In an ailing economy and a real estate market in lockdown until Level 2, the Monetary Policy Committee's lowering of the interest rate by 50 basis points has been lauded as a “gift to struggling homeowners”.
It was also an incentive for first-time homebuyers to step on to the market. However, real estate agency experts were quick to add that until the industry is fully operational again, buying would remain stifled as consumers would have to buy property without seeing it.
This recent reduction marks the fourth drop in the prime interest rate this year – and brings the repo rate to 3.75% and leaves the prime lending rate at 7.25%.
In practical terms from June 1, the minimum monthly instalment on an R1m bond will be about R1747 lower than it was in January, according to the Property Hotline.
It could also tip forever-renters into becoming homeowners with rates at 50-year lows, and the possibility emerging that it may become cheaper to buy than to rent, says Carl Coetzee, BetterBond CEO.
David Sedgwick of Horizon Capital Residential agrees it provides stimulus to the market and results in increased affordability and improved consumer confidence.
However, while welcoming the move, regional director and CEO of Re/Max of Southern Africa, believes those that do have the means to buy, will need to be willing to purchase without viewing a property which they will only be able to do if current lockdown restrictions are amended. He believes thus that “interest rate cuts will do little more than help existing homeowners keep up with their bond repayments”.
Samuel Seeff, chairman of the Seeff Property Group, also welcomed the move but said while there is interest from buyers, “the longer the lockdown lasts, the more the challenges are piling up for the economy and property market”.
“While many support structures of the market such as the deeds offices, conveyancers and the banks are becoming operational, buyers are extremely frustrated with the Level 4 restrictions. They cannot comprehend the logic of not being able to view a property and so that they can move forward with their property transactions,” he says.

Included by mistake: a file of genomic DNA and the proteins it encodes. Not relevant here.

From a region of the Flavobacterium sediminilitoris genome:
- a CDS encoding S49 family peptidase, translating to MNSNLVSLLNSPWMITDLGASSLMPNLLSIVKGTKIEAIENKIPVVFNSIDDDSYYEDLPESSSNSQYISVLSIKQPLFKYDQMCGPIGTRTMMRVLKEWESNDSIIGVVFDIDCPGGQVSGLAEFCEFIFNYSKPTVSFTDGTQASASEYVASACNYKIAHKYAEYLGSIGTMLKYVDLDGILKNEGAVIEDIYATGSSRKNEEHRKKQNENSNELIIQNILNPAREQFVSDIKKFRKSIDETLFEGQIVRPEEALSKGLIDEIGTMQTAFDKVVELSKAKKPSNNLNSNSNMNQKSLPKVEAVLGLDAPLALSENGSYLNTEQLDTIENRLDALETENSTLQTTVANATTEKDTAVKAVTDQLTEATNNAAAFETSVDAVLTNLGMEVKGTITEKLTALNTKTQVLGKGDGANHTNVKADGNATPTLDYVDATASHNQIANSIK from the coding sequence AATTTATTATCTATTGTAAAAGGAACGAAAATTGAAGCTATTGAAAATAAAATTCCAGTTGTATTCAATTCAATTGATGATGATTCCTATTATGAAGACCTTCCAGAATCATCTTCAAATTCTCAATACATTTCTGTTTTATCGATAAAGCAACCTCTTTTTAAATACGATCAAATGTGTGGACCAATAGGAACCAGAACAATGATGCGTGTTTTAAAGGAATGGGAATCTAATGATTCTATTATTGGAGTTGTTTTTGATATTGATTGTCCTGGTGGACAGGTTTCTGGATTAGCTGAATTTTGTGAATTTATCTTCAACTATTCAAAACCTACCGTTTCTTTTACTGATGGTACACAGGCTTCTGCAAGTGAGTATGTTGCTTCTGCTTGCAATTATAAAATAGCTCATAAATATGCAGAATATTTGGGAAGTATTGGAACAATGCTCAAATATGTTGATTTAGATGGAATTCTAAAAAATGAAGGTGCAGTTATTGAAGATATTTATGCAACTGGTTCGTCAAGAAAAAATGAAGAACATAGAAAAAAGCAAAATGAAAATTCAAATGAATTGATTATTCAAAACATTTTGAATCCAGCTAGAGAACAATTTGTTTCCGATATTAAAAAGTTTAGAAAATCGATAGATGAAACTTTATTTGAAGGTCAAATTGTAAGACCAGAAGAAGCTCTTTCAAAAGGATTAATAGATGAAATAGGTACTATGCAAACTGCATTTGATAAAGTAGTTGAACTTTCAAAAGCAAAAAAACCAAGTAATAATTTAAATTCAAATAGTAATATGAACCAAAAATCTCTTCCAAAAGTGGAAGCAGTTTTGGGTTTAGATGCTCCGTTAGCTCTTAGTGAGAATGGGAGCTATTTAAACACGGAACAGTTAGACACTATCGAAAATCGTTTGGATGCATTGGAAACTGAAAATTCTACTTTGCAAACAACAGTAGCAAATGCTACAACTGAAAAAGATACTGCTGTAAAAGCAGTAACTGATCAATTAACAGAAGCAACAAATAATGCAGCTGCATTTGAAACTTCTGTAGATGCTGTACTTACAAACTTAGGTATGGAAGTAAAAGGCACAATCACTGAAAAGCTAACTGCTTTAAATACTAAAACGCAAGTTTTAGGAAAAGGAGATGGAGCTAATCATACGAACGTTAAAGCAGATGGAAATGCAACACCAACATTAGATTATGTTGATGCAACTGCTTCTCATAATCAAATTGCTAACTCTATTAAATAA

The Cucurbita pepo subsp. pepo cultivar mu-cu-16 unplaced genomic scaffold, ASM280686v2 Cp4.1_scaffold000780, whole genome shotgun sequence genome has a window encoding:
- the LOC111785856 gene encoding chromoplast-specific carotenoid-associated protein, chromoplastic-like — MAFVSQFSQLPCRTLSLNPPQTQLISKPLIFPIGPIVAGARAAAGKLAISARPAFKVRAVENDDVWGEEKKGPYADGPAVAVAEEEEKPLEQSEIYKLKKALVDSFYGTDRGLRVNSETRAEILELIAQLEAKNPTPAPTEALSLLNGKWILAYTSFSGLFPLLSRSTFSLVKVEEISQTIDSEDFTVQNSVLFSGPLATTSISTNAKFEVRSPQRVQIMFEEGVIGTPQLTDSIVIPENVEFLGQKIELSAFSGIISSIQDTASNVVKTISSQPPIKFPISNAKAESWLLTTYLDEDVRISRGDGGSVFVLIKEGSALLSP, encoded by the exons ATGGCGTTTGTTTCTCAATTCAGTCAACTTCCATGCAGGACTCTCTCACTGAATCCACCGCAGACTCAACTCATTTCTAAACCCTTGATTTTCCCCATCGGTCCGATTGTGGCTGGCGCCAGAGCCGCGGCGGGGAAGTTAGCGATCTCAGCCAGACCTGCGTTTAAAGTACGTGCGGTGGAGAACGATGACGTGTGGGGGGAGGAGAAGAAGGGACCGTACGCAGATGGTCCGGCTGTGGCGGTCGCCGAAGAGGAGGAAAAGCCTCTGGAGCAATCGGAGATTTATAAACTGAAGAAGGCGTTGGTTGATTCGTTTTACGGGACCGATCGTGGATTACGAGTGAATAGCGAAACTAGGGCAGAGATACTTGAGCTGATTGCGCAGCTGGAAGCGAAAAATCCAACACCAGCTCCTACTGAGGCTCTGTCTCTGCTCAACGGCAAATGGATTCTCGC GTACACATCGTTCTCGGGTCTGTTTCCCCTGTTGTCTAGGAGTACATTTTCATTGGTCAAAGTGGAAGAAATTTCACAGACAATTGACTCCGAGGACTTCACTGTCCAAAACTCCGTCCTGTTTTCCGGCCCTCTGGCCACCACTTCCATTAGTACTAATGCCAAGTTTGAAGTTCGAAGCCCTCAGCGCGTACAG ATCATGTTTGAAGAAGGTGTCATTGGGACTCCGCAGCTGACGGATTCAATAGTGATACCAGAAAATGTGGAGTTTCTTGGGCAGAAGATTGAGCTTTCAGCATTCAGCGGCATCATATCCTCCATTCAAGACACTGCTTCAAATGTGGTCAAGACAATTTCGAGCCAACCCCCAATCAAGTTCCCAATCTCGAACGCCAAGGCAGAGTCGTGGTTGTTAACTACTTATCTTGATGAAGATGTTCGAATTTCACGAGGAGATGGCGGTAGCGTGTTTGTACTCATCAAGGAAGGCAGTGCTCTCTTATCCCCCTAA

Mike Greeff, chief executive of Greeff Christie’s International Real Estate says industries and consumers are under a great deal of financial pressure, and so the rate cut is a welcomed relief for all, but “it is hardly shocking given the mounting toll Covid-19 is having on South Africa’s economy”.
“The economy has all but shut down due to the nationwide lockdown. The decision to cut the repo rate is a clear indication of the seriousness of the virus and its effects on the economy.”
Herschel Jawitz, CEO of Jawitz Properties describes the rate cut as “bitter sweet” in the face of a developing economic crisis as a result of the national lockdown, which still remains at Alert Level 4.
He adds tthe latest rate cut does create a dilemma in terms of the buy versus rent debate especially for first time buyers who are looking to get into the market. With current repayments at prime on a R1m mortgage at R7,904 per month, repayments are much the same as you would be paying to rent a one-bedroom apartment and may even be less depending on area.
For buyers who were looking to buy prior to lockdown and who feel that their jobs and earnings are safe, this may be the best buying opportunity in twenty years when property prices plummeted as interest rates peaked at 22% in 1998.
How the rate cut impacts on the market, however, is almost impossible to predict as the residential real estate industry remains under lockdown for now.
With inflation still at the lower end of the 3% to 6% target band, Andrew Golding, chief executive of the Pam Golding Property Group, says it is hoped that the current low-interest rates will help bolster the economy and provide prospective home buyers and investors with an incentive to make property buying decisions. These include first-time buyers.
“Further motivation for savvy homebuyers who have medium- to long-term capital growth in mind, is the current muted house price inflation,” he says
FNB’s chief executive, Jacques Celliers says the rate cut is another indication of the SARB’s commitment to protect the country’s economy and help credit active customers to reduce debt servicing costs.
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